All reminiscing:  There was Martins, Mendleman, Briar Center, Bornsteins and Heps. A good deli was Krolls.

Ruth Stone: Our parents kept kosher, and we attended shul on Friday nights.

Florlyn: In my family, we rode on Shabbos. We weren’t allowed to go out with non-Jewish guys in those days. I remember when we went to my uncle’s on Passover, and didn’t come home until it was very late.

The New Standard: What are some of the best times you’ve had together?

Ruth Stone:  We went to Hadassah conventions together. One time we went to Louisville for “Kentucky Derby Day.” We had a terrific time. There were soliders that came over from Fort Knox. We went to a dance with them that night.

Florlyn: It was 1949. I was the only one who had a car. We met other Hadassah people. I remember a regional we went to in Pittsburgh. It was so much fun.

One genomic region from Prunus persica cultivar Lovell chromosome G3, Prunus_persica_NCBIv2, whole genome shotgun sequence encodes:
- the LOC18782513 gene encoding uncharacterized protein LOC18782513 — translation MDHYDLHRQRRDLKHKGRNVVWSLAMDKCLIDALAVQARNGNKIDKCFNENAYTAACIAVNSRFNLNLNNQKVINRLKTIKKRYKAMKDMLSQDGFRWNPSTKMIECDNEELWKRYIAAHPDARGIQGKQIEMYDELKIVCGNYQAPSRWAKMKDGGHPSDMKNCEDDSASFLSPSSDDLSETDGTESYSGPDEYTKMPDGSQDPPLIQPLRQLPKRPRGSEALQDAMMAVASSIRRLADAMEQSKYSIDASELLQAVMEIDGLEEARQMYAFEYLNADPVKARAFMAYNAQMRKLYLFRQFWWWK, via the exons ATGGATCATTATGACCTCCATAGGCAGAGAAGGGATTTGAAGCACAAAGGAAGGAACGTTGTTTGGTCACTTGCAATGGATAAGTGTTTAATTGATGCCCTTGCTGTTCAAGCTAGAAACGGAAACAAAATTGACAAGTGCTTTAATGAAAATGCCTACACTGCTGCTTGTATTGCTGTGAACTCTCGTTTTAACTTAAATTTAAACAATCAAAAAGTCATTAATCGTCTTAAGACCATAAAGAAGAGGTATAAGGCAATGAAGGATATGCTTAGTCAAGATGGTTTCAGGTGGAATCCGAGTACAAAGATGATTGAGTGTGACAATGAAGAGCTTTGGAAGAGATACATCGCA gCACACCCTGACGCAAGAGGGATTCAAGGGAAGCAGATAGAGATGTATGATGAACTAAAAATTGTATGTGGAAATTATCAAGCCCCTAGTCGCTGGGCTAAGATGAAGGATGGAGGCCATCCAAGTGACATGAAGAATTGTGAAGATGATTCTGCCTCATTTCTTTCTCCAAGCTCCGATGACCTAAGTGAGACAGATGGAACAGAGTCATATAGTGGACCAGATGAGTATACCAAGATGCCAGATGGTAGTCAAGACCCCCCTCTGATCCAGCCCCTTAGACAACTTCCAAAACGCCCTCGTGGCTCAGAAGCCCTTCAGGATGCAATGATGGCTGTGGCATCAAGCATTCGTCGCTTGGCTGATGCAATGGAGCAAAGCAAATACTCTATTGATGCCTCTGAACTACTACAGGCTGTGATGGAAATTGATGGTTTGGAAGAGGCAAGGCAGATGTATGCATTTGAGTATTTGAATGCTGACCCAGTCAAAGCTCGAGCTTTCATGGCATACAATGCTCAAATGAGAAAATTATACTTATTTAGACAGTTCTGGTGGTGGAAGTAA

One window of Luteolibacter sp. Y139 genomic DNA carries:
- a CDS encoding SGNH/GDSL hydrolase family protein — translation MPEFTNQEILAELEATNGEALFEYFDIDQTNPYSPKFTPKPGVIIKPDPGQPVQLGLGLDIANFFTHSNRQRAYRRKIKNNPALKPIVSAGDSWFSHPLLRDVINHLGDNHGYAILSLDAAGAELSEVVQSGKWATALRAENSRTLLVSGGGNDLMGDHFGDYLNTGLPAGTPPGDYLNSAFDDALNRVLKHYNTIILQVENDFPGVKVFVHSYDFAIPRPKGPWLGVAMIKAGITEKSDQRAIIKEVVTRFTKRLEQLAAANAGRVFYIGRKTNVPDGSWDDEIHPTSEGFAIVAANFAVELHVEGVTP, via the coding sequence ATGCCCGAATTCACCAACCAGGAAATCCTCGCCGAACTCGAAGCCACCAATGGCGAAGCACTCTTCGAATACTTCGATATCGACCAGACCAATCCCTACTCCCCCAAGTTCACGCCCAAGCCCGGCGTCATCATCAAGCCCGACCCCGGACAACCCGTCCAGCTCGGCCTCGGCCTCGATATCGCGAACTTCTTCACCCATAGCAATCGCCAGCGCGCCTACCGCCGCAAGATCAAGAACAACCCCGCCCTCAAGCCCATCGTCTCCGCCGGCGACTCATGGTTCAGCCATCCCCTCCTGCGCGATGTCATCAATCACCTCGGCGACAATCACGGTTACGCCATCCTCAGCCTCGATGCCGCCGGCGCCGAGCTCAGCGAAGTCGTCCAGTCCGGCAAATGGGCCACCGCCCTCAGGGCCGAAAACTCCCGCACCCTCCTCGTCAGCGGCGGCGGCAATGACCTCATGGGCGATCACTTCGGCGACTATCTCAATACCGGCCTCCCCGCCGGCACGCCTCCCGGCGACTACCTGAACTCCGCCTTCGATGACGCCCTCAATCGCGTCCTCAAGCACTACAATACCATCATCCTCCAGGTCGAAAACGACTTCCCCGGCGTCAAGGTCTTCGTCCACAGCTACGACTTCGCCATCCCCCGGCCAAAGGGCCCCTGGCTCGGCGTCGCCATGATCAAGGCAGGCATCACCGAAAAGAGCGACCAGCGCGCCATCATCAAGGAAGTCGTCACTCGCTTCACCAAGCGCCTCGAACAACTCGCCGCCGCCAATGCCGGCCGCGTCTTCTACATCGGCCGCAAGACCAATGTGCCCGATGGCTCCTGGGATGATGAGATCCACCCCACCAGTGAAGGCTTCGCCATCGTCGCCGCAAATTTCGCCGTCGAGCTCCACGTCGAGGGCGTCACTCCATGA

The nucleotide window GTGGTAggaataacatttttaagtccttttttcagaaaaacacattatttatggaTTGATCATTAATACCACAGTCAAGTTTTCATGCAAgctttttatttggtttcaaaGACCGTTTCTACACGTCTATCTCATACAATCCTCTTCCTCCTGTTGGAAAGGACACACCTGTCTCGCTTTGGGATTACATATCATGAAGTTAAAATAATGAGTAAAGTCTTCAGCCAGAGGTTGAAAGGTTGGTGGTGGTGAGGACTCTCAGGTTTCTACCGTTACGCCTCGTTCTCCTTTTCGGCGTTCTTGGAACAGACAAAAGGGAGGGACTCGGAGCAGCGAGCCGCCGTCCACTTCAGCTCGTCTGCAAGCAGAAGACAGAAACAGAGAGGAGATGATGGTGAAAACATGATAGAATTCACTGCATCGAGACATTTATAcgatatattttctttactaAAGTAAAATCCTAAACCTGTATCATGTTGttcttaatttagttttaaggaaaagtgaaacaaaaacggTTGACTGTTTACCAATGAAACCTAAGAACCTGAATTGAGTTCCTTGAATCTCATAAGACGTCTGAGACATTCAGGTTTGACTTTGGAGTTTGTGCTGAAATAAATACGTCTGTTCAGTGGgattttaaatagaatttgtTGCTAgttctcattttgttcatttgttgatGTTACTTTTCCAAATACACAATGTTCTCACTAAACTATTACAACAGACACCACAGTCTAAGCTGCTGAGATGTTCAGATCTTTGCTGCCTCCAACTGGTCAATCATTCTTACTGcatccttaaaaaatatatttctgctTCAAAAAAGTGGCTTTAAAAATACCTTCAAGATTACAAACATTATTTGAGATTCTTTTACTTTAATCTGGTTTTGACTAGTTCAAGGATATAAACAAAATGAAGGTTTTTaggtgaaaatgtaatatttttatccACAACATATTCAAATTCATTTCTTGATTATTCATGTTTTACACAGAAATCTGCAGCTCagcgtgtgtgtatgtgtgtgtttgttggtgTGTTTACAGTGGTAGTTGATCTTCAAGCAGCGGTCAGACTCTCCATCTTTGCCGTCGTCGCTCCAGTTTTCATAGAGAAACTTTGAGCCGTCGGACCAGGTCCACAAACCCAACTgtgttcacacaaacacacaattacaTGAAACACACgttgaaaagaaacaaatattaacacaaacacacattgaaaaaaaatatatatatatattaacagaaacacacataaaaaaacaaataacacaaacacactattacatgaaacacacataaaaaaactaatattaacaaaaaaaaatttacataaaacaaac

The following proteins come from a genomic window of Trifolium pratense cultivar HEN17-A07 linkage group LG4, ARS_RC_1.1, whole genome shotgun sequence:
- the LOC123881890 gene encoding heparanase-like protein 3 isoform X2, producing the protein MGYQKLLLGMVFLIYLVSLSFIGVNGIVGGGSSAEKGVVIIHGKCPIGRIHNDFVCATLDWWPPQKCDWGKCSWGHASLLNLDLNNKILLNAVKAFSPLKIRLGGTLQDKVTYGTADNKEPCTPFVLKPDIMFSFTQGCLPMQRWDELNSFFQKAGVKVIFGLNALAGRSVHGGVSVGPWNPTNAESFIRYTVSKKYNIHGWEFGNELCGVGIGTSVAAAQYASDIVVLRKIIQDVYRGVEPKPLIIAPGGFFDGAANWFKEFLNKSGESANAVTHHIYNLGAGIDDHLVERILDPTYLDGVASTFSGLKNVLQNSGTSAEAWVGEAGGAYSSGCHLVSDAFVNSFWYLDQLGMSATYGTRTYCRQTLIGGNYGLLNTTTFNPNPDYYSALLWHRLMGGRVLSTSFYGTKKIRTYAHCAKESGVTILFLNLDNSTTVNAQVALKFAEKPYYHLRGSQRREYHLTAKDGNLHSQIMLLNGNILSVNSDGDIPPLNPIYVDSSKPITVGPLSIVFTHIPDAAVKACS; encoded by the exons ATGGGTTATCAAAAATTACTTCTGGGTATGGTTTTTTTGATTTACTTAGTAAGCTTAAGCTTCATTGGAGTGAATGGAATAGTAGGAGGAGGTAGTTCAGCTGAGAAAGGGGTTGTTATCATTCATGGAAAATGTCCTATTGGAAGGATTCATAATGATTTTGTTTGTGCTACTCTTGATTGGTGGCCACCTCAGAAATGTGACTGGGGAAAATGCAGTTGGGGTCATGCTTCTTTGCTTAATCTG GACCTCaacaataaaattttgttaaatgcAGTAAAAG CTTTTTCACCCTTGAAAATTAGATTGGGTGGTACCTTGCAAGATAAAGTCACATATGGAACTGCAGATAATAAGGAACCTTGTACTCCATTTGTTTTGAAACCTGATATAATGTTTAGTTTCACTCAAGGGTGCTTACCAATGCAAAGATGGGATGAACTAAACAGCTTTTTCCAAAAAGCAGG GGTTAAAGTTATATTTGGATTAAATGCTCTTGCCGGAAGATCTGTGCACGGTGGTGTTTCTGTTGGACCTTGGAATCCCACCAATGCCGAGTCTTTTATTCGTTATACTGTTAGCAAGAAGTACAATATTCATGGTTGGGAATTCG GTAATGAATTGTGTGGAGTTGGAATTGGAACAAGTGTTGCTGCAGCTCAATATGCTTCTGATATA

The New Standard:  How have you helped each other through losses?
Ruth Stone: We’re good friends. We maintained our friendship through all these decades. Knowing hou have friends that have been through a lot of the same things is comforting.

Florlyn: It’s kind of a support. We get together every couple of weeks. It’s good to get out and see people who have been through our history.

Ruth Stern:  It’s a good habit.

The New Standard: Is Judaism still as important to you as it was when you were growing up?

All: Yes
Florlyn: It gives me an inner feeling.
Ruth Stone: It’s a comfortable way of life

  Ruth Stern: I enjoy the Sabbath Service

All of them still light Sabbath candles.